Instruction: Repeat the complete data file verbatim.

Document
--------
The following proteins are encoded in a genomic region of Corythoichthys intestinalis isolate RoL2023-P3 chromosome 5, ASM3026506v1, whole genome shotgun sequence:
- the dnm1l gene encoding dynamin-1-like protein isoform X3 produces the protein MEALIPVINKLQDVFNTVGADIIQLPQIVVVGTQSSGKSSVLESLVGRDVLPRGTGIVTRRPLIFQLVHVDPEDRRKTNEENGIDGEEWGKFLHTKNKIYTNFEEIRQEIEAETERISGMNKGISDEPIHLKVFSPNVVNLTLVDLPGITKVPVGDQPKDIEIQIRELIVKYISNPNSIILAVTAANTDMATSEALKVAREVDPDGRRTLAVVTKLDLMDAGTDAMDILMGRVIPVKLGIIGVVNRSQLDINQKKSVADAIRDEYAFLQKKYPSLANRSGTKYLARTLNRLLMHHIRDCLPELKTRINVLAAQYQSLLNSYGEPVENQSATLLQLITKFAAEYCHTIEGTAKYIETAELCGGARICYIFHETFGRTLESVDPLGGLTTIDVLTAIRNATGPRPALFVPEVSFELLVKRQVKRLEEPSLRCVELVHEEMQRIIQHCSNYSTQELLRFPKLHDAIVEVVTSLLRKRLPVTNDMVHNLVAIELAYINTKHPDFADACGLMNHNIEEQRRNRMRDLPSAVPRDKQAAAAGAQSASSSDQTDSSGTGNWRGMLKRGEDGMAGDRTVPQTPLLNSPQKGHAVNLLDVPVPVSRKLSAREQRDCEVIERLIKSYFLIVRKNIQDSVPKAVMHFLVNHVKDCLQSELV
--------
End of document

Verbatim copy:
The following proteins are encoded in a genomic region of Corythoichthys intestinalis isolate RoL2023-P3 chromosome 5, ASM3026506v1, whole genome shotgun sequence:
- the dnm1l gene encoding dynamin-1-like protein isoform X3 produces the protein MEALIPVINKLQDVFNTVGADIIQLPQIVVVGTQSSGKSSVLESLVGRDVLPRGTGIVTRRPLIFQLVHVDPEDRRKTNEENGIDGEEWGKFLHTKNKIYTNFEEIRQEIEAETERISGMNKGISDEPIHLKVFSPNVVNLTLVDLPGITKVPVGDQPKDIEIQIRELIVKYISNPNSIILAVTAANTDMATSEALKVAREVDPDGRRTLAVVTKLDLMDAGTDAMDILMGRVIPVKLGIIGVVNRSQLDINQKKSVADAIRDEYAFLQKKYPSLANRSGTKYLARTLNRLLMHHIRDCLPELKTRINVLAAQYQSLLNSYGEPVENQSATLLQLITKFAAEYCHTIEGTAKYIETAELCGGARICYIFHETFGRTLESVDPLGGLTTIDVLTAIRNATGPRPALFVPEVSFELLVKRQVKRLEEPSLRCVELVHEEMQRIIQHCSNYSTQELLRFPKLHDAIVEVVTSLLRKRLPVTNDMVHNLVAIELAYINTKHPDFADACGLMNHNIEEQRRNRMRDLPSAVPRDKQAAAAGAQSASSSDQTDSSGTGNWRGMLKRGEDGMAGDRTVPQTPLLNSPQKGHAVNLLDVPVPVSRKLSAREQRDCEVIERLIKSYFLIVRKNIQDSVPKAVMHFLVNHVKDCLQSELV